By theorizing creative destruction at the heart of capitalism, Schumpeter shows that he actually agrees with critics of capitalism that unemployment, business failures, and recessions are an intrinsic part of the system. Because they are intrinsic to capitalism's function, Schumpeter implies that he does not think intervention in the economy to prevent or end recessions is useful. Such intervention undermines the creative destruction process. This point is critical to understanding why Schumpeter thinks socialism will win out over capitalism: the social costs of creative destruction will cause people to prefer socialism. Schumpeter, who deals in provocative absolutes throughout the text, does so very memorably here.
Perfect competition is not only impossible but inferior, [certainly] ... no ... model of ideal efficiency.
Perfect competition was (and still is) taken as a theoretical model of ideal efficiency in both practical and academic economics. Schumpeter thinks perfect competition is impossible and thus a poor reflection of real economies. Further, it diminishes the role of entrepreneurs and creative destruction, which Schumpeter believes are the heart of the capitalist system.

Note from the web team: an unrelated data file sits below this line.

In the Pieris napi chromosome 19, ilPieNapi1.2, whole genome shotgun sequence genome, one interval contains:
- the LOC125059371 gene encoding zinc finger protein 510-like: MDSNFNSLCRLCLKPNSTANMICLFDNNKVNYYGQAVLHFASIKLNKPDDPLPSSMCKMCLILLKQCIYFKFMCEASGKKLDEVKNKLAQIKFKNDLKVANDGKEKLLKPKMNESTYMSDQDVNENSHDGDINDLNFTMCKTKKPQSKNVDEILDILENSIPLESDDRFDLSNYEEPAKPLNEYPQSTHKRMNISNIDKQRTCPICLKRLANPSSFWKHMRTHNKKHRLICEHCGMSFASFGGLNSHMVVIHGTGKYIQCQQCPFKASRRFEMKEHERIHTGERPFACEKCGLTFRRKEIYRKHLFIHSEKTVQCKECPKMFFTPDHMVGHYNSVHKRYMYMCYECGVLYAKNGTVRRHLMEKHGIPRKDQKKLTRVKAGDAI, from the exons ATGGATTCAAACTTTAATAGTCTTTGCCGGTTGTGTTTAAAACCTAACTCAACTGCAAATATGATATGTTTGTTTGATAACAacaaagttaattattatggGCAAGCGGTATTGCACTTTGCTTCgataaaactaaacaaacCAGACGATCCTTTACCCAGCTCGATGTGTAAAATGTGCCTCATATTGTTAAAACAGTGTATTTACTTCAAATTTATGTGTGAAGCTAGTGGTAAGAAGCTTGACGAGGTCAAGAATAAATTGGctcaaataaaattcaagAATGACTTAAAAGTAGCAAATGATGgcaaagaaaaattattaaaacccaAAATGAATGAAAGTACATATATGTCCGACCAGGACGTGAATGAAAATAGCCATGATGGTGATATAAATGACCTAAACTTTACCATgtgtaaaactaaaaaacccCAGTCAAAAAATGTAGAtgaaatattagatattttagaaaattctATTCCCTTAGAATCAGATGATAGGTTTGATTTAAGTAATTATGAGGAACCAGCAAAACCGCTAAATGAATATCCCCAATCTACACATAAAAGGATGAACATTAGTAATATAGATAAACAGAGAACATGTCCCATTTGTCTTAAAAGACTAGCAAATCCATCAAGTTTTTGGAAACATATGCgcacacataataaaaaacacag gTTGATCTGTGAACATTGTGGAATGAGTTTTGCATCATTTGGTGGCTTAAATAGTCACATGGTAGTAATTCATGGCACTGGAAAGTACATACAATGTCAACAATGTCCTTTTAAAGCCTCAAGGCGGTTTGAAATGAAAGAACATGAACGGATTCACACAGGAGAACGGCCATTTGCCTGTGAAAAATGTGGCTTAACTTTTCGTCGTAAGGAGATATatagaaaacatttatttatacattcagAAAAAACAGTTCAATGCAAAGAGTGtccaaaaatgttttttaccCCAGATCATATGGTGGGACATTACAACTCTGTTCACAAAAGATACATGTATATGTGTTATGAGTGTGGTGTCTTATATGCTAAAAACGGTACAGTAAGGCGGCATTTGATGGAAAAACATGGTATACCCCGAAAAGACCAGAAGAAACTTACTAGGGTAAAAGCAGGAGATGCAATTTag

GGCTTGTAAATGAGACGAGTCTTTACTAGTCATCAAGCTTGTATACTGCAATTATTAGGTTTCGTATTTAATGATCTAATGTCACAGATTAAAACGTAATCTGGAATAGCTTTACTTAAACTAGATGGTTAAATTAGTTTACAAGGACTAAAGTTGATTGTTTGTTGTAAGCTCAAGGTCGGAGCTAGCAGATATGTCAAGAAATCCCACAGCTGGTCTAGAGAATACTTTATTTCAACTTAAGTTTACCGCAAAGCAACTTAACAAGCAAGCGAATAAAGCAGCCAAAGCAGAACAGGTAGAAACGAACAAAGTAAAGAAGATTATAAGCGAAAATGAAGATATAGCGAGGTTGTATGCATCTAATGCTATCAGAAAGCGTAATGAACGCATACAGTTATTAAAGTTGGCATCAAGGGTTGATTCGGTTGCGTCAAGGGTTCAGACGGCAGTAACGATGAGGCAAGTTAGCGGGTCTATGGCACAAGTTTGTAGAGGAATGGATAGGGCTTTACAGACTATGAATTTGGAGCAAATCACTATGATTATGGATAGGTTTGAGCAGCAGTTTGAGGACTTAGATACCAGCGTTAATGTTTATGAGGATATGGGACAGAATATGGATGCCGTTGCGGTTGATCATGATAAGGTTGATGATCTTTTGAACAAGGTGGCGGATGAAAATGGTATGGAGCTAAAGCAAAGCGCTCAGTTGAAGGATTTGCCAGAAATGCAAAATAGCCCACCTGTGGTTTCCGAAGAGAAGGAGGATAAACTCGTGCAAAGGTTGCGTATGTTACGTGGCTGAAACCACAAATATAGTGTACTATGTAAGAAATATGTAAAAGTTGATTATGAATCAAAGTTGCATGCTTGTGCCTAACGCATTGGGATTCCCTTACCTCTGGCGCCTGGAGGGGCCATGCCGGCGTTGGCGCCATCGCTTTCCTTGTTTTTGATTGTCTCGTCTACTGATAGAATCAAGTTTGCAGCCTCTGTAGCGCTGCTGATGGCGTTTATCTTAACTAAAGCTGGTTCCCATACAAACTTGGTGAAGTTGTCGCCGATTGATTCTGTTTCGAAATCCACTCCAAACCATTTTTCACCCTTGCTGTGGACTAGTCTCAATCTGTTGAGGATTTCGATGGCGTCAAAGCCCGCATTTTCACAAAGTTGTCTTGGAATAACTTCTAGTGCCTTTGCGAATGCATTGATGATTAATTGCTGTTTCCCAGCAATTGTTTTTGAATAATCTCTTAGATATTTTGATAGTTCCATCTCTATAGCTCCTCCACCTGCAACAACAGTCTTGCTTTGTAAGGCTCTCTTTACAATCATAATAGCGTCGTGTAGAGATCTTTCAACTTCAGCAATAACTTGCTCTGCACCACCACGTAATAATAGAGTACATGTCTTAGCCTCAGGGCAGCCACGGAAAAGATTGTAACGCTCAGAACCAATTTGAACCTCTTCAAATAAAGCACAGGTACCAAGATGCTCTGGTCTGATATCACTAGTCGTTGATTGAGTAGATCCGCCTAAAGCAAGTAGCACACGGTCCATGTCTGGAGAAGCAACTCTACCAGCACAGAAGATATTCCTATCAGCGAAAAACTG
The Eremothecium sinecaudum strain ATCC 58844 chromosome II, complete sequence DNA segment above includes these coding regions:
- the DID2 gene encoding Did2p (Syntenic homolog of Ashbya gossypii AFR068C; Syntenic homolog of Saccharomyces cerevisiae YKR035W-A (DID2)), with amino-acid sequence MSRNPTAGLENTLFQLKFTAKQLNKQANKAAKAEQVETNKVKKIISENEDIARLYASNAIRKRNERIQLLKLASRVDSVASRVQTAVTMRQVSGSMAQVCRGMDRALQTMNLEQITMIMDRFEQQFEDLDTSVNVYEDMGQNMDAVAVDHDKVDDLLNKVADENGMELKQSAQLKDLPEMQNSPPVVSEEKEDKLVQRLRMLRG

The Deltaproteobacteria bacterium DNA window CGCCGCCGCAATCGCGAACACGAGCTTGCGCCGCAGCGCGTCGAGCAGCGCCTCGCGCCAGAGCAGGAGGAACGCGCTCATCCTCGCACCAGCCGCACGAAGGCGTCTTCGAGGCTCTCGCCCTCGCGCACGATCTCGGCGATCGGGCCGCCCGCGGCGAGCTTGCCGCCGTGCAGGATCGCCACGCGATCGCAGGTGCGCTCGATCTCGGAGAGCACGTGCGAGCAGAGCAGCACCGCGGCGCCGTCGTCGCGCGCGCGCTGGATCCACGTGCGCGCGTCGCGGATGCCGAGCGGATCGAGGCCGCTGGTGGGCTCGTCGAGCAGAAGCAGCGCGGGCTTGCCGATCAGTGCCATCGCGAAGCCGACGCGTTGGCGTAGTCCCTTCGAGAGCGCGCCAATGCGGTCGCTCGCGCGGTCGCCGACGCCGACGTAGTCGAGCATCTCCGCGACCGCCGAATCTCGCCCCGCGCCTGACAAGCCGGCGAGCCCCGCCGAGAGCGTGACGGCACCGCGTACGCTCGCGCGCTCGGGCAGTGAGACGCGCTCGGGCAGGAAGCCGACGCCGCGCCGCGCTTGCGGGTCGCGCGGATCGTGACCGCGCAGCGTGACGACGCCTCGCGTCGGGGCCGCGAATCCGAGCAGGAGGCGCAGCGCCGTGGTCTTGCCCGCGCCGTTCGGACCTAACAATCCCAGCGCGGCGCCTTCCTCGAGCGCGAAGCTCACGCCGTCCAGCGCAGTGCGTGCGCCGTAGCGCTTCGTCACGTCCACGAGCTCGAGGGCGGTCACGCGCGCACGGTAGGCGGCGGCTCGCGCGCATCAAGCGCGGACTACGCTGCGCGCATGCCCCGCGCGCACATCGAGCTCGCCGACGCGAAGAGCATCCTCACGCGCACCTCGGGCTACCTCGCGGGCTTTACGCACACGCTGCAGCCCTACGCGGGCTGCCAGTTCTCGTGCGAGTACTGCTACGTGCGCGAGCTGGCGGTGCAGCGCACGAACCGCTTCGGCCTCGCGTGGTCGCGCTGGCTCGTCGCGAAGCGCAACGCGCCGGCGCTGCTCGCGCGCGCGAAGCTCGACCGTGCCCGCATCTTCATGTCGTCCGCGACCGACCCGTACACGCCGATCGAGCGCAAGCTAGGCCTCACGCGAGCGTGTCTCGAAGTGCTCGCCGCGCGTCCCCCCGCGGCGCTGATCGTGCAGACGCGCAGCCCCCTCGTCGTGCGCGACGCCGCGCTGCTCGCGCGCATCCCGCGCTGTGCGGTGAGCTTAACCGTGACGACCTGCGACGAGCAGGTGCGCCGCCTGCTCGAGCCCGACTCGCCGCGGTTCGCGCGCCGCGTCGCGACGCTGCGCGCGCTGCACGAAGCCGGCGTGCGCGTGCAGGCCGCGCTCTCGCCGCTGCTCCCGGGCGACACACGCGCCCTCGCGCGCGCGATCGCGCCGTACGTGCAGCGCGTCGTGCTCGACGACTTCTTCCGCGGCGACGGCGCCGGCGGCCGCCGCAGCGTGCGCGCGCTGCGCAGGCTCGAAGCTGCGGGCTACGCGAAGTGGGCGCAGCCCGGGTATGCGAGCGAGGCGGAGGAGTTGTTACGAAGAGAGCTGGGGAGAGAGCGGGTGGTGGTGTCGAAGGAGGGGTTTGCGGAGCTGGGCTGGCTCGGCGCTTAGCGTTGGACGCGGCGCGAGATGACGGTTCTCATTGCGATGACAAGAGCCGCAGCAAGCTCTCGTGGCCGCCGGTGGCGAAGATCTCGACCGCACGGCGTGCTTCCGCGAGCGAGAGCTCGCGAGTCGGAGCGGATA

The stock exchange is a poor substitute for the Holy Grail.
Schumpeter makes a number of predictions about capitalism and socialism that rest on more theoretical grounds. Here he engages in a more poetic problem: capitalism replaces an age of heroes (symbolized by the mythic Holy Grail) with an age of bankers and financiers (the stock exchange). This is an argument popular among conservative thinkers who, even if they appreciate and defend the gains afforded by capitalist economics, lament the destruction of traditional institutions.